The federal government says a nearly four-month long trade dispute with China over pork and beef shipments has ended.
Prime Minister Justin Trudeau announced on Tuesday that shipments would continue for the first time since June, calling the deal “good news for Canadian farmers.”
“Canadian pork and beef exports to China will resume,” Trudeau wrote on Twitter. “Thanks to Ambassador (Dominic) Barton and the Canadian meat industry for their work on re-opening this important market for our meat producers and their families.”
“After months of hard work and constructive dialogue, China will be re-opening its market for Canadian pork and beef,” Agriculture Minister Marie-Claude Bibeau added. “Thank you to many who played a role. We will continue to work hard for our producers and processors.”
China suspended all imports of Canadian beef and pork on June 25, 2019 after inspectors found residue from a restricted feed additive in a batch of Canadian pork products. Investigators later found forged veterinary health certificates connected with the shipment, which led to an RCMP investigation.
At the time, International Trade and Diversification Minister Jim Carr said Canada had a reputation for being a safe and reliable supplier of pork. He suggested that whoever was responsible for the contaminated shipment was trying to take advantage of that reputation.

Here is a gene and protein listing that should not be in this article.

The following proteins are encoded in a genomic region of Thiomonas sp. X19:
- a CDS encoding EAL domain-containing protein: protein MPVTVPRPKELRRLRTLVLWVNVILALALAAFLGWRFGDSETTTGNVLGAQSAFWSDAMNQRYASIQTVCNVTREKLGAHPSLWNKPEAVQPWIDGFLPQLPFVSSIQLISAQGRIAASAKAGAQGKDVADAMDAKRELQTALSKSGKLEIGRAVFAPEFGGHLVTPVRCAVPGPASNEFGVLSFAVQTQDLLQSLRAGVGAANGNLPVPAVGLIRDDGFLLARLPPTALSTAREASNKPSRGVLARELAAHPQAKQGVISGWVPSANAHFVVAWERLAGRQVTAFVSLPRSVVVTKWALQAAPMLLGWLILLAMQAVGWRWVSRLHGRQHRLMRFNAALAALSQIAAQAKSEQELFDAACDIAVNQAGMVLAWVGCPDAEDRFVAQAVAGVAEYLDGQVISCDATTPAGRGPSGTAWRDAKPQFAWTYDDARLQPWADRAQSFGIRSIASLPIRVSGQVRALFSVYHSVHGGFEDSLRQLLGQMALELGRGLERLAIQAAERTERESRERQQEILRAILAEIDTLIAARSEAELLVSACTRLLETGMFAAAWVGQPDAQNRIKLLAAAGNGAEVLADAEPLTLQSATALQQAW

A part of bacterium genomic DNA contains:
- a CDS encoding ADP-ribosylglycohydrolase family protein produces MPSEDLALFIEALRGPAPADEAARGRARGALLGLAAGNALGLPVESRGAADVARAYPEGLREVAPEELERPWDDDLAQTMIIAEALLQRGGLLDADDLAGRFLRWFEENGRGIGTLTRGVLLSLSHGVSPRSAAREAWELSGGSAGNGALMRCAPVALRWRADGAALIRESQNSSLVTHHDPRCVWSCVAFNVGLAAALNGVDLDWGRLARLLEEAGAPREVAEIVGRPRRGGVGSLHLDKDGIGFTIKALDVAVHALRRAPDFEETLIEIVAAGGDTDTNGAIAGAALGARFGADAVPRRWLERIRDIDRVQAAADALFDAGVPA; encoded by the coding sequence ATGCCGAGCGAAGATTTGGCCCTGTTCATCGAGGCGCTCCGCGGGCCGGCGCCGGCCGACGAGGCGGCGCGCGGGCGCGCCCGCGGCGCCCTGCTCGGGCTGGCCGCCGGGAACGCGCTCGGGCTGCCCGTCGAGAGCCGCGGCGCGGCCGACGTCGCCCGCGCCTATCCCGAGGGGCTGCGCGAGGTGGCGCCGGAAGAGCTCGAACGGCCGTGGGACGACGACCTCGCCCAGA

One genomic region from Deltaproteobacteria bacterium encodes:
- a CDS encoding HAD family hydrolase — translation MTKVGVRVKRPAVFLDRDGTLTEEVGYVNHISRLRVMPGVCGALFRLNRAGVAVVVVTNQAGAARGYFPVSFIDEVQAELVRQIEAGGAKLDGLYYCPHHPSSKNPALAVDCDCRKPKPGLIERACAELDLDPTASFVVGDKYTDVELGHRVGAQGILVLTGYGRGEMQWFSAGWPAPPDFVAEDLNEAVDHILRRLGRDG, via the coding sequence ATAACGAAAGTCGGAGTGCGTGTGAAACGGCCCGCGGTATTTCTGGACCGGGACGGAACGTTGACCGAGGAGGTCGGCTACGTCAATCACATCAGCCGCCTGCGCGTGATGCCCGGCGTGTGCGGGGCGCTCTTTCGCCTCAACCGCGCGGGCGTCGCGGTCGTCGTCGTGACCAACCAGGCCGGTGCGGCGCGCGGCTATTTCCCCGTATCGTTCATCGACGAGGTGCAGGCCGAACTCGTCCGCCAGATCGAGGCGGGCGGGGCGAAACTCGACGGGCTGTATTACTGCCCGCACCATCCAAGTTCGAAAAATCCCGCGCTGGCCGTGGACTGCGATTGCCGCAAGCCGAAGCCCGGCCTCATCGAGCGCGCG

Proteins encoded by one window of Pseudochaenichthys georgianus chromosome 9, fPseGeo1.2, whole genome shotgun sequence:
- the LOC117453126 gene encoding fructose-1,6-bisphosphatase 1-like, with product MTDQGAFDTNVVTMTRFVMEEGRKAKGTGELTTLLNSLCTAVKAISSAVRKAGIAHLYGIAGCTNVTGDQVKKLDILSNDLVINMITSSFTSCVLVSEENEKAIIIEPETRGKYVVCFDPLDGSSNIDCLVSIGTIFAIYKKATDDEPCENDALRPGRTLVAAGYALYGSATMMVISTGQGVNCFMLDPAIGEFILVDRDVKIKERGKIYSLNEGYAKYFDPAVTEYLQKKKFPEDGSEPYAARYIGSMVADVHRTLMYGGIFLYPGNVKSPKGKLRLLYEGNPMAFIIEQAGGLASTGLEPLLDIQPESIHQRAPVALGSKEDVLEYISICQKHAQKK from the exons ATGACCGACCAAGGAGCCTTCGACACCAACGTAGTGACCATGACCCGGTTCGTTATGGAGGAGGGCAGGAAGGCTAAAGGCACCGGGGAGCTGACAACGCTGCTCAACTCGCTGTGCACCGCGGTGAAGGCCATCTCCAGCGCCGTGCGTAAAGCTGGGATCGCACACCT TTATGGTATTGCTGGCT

Organizations representing pork and beef producers from across the country welcomed the news that shipments to China would resume.
“The Canadian beef industry look forward to the resumption of trade and continuing to build on the long-standing Canada-Chine trade relationship,” Canadian Cattlemen’s Association (CAA) vice-president Bob Lowe said in a media release. “The CAA thanks the Governments of Canada and China for their work in resolving the issue.”
“We are very appreciative of the efforts of government officials to help restore reliable access to China,” Canadian Pork Council (CPC) chair Rick Bergmann added. “We’d like to thank Canadian Agriculture and Agri-food Minister Marie-Claude Bibeau and International Trade Diversification Minister Jim Carr for the leadership they have shown in working to resolve this issue. We look forward to working with Ambassador Barton to further strengthen Canadian-Chinese relations”
Representatives from the Canadian meat industry have scheduled talks in China next week. Those groups include Canada Pork International, the Canadian Meat Council, and the CPC.
“This mission to China is very timely,” CPC first vice-president Hans Kristensen said. “(It) will allow us to deepen our understanding of the market’s requirements and strengthen our relationships with Chinese importers.”
The CAA and other beef industry representatives will also meet with Chinese officials sometime in November.
Saskatchewan premier Scott Moe also welcomed the decision in a rare show of solidarity with the federal government. However, other parts of the agriculture sector still need help, he said, particularly grain producers.
China placed a ban on Canadian canola after inspectors allegedly found pests in some shipments. The federal government requested a formal World Trade Organization (WTO) meeting with China in September to discuss the issue, alleging that China repeatedly refused to provide adequate scientific evidence to justify their decision.
“Regaining access to Chinese markets for our pork and beef products is good news for Saskatchewan producers,” Moe wrote on Twitter. “Our priority continues to be to see the Chinese ban on canola reversed. Saskatchewan is actively engaging with the federal government, industry and other stakeholders to fully restore market access.”